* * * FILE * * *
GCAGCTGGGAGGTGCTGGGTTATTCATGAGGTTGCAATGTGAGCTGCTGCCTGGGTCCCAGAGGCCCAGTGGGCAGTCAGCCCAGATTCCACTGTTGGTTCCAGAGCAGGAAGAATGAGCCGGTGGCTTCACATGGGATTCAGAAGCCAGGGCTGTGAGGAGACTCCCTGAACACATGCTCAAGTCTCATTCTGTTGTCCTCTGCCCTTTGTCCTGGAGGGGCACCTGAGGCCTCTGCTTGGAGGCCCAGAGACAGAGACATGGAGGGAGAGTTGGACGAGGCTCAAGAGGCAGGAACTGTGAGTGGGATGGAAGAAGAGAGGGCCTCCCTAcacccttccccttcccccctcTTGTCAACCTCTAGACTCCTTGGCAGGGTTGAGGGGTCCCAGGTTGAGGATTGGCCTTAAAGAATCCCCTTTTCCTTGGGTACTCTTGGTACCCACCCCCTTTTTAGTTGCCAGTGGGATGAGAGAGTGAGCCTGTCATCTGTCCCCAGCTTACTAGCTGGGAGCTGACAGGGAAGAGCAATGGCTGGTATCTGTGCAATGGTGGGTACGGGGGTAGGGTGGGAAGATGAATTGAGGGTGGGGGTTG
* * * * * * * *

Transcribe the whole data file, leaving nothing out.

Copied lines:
GCAGCTGGGAGGTGCTGGGTTATTCATGAGGTTGCAATGTGAGCTGCTGCCTGGGTCCCAGAGGCCCAGTGGGCAGTCAGCCCAGATTCCACTGTTGGTTCCAGAGCAGGAAGAATGAGCCGGTGGCTTCACATGGGATTCAGAAGCCAGGGCTGTGAGGAGACTCCCTGAACACATGCTCAAGTCTCATTCTGTTGTCCTCTGCCCTTTGTCCTGGAGGGGCACCTGAGGCCTCTGCTTGGAGGCCCAGAGACAGAGACATGGAGGGAGAGTTGGACGAGGCTCAAGAGGCAGGAACTGTGAGTGGGATGGAAGAAGAGAGGGCCTCCCTAcacccttccccttcccccctcTTGTCAACCTCTAGACTCCTTGGCAGGGTTGAGGGGTCCCAGGTTGAGGATTGGCCTTAAAGAATCCCCTTTTCCTTGGGTACTCTTGGTACCCACCCCCTTTTTAGTTGCCAGTGGGATGAGAGAGTGAGCCTGTCATCTGTCCCCAGCTTACTAGCTGGGAGCTGACAGGGAAGAGCAATGGCTGGTATCTGTGCAATGGTGGGTACGGGGGTAGGGTGGGAAGATGAATTGAGGGTGGGGGTTG